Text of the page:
Brendan: I think they were very proud of being perceived as the tough men that they were. But they were also adamant that there was a sense of cultural dimension or spirituality to the movie. They loved the fighting, they could have shot ten more fighting scenes. But in the fullness of the movie, there was kind of an unspoken agreement between us that it had to represent them as spiritual kind of people.
Insider: How much did that weigh down on you?
Brendan: I was totally with them. I didn’t want to make a movie about fighting either. I was captivated by these tough characters who were incredibly vulnerable men.
Insider: Ian, was it hard for you to get the humanism that we see in the doc? Did you have to start searching for it?
Ian: It was always my idea that I was going to try and make a film from inside of this world, not from the outside looking in. A lot of these fights would have ended up on the front page of tabloids with a bloody picture of someone spattered over all of the pages. But I wasn’t interested in doing a tabloid version of this. I was always looking to make a film about real people who happened to do this very strange thing. I set out to make a character study; however, I did get completely seduced by this tumultuous, attractive, visceral fighting world. I loved going to fights. I would go to any fights I could get to. At a certain point, I cut myself off. I wasn’t really making a film anymore, I was just falling into this life.
Insider: Brendan, after that initial thrill did you begin to feel the effects of filming the violence?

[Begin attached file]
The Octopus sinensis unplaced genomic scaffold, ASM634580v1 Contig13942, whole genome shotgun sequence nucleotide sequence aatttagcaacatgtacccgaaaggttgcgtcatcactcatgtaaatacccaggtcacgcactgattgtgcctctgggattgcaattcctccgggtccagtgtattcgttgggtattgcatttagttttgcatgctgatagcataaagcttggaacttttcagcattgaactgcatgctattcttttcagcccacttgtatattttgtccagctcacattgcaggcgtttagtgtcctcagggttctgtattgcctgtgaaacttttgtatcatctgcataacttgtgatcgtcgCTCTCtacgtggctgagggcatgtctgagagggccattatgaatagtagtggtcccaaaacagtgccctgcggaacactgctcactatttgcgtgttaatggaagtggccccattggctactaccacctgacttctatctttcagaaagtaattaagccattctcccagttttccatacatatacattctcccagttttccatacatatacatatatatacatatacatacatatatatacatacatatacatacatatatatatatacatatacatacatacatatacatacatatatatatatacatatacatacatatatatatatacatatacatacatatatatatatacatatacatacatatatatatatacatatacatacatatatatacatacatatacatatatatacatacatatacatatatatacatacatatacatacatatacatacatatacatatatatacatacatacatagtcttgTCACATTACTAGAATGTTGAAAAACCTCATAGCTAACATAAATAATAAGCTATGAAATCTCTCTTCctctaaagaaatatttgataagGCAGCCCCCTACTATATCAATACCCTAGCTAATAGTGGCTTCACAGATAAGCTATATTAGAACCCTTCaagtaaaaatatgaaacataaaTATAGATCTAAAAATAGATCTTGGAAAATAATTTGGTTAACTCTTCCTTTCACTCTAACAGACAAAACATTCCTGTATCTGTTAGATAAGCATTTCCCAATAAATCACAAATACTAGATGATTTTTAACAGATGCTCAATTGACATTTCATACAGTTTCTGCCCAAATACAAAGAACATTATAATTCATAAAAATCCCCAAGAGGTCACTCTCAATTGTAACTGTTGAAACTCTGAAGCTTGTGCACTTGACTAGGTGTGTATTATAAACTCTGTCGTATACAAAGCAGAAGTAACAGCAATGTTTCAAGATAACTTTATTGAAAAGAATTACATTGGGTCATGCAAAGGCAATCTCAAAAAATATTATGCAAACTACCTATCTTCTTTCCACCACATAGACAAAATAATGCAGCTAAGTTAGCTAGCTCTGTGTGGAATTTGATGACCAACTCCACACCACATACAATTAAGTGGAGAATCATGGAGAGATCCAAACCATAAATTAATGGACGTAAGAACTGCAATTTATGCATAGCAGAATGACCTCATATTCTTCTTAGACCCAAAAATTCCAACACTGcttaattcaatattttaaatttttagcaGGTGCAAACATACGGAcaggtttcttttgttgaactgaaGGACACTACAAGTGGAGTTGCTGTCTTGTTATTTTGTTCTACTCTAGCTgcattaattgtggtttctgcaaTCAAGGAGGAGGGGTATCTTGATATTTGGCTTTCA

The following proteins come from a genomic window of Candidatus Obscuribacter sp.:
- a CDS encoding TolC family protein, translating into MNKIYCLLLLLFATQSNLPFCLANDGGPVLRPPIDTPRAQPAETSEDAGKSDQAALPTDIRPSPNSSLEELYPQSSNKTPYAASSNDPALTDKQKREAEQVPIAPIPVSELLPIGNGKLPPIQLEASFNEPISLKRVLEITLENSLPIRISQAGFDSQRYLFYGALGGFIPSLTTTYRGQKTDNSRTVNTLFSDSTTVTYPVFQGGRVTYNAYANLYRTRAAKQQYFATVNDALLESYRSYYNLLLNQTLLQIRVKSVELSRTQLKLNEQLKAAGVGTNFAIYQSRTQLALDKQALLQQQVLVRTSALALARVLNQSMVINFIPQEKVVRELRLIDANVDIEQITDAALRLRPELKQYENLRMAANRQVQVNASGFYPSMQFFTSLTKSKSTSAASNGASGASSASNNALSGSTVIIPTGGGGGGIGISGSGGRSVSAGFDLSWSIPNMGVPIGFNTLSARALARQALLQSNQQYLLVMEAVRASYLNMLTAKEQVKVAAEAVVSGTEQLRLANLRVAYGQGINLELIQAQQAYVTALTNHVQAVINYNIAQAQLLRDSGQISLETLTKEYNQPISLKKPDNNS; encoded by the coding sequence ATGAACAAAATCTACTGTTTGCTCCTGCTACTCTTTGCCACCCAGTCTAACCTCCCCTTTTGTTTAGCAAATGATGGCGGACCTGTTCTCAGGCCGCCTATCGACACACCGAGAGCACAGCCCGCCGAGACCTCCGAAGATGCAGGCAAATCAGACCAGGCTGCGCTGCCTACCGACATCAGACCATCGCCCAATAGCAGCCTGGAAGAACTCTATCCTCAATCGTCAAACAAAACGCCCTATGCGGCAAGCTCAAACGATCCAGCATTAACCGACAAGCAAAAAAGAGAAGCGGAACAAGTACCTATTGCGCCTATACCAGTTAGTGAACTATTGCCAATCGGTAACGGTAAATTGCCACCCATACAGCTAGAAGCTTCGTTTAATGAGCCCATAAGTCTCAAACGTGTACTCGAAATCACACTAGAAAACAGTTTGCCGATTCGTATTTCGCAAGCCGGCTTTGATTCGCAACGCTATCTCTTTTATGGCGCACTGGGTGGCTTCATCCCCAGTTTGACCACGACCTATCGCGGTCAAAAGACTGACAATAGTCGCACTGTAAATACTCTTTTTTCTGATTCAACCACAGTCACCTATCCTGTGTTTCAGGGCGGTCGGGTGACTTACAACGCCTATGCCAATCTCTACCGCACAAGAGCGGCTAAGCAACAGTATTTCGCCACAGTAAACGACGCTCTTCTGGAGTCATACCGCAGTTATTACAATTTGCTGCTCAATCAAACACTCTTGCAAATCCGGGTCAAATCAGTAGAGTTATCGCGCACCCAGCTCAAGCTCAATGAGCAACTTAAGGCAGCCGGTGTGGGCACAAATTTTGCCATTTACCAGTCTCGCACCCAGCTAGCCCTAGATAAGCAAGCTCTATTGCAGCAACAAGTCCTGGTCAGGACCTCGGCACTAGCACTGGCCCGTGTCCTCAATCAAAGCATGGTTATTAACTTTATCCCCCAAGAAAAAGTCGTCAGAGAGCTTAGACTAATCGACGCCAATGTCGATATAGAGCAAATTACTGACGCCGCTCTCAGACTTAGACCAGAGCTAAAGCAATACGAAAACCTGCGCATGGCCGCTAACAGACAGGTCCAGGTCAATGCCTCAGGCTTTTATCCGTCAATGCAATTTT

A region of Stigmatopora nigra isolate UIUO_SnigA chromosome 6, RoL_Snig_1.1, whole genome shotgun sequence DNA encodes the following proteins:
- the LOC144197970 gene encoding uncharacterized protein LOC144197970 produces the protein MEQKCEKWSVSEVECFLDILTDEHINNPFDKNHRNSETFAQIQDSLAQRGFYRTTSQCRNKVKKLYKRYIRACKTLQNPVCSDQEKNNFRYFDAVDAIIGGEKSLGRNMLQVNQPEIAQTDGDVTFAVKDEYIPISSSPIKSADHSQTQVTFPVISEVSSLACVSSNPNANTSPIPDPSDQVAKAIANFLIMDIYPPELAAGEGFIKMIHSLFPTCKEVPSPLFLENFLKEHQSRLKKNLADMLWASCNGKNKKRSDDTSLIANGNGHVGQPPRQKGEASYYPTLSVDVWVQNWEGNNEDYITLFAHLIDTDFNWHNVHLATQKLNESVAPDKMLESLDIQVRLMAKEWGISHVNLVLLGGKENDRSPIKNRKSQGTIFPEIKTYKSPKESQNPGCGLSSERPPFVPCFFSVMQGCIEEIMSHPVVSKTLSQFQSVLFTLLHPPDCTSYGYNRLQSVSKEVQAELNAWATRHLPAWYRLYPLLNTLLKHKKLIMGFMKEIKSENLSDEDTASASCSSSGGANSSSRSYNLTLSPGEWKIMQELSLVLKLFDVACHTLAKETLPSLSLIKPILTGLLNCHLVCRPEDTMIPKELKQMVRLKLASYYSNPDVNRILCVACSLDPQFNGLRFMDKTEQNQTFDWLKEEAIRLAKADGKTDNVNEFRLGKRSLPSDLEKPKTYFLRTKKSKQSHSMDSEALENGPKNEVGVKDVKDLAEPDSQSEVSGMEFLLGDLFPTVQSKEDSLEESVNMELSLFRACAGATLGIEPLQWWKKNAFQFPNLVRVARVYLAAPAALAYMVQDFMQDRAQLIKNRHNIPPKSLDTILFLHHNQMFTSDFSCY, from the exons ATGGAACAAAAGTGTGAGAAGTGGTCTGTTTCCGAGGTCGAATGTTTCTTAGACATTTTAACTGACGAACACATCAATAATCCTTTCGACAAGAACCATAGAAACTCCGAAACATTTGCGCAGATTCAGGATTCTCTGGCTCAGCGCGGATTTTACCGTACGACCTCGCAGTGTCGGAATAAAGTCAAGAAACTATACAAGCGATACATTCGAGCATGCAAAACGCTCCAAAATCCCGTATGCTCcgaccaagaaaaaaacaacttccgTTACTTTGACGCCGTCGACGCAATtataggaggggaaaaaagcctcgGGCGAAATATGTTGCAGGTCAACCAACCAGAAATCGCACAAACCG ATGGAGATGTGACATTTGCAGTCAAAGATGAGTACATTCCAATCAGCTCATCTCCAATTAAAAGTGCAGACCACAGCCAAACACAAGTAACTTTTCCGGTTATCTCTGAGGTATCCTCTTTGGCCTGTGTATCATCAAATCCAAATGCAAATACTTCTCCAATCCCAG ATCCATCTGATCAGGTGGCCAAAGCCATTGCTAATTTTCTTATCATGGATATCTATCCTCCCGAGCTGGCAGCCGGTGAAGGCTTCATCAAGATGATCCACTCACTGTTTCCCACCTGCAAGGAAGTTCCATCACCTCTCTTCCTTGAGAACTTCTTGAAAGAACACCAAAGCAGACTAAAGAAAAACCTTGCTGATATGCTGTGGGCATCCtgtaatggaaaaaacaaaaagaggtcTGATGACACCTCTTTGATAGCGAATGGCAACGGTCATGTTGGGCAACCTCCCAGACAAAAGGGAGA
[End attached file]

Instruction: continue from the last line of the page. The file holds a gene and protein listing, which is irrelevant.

Brendan: Yeah, and a couple times I felt sick. I started to talk to the women as well, and the women started to talk to me, and culturally that took a long time. I kind of got the other side of the story. I already had the machismo, the pride.
Insider: Because your films are both so violent but delve into the humanism of the characters, is there something you’re interested in audience members taking away from it?
Ian: If people came to my film to see violence and see fights and they came away with being satisfied with their desire for violence, it would be a failure. That’s not what I’m about at all. It’s about seeing people living their lives, seeing these families and these men having to do what they do for honor and respect, and seeing the destruction that it brings to them and their world.
Brendan: For me, particularly as a man, experiencing these fighting men was a very compelling experience, it was a door I went in on, and I think it may be the same for an audience. But then it’s about what happens when you walk through that door. There would be no depth in my life and no depth in my film if it were just a lot of that door. And it’s what happens beneath that, what are the effects of that, and particularly in my movie, what do the younger generations pick up when they see that happening to their fathers and uncles and grandfathers. It’s not a fairy tale, it’s not a ‘happily ever after,’ it’s a very realistic depiction of a complex situation.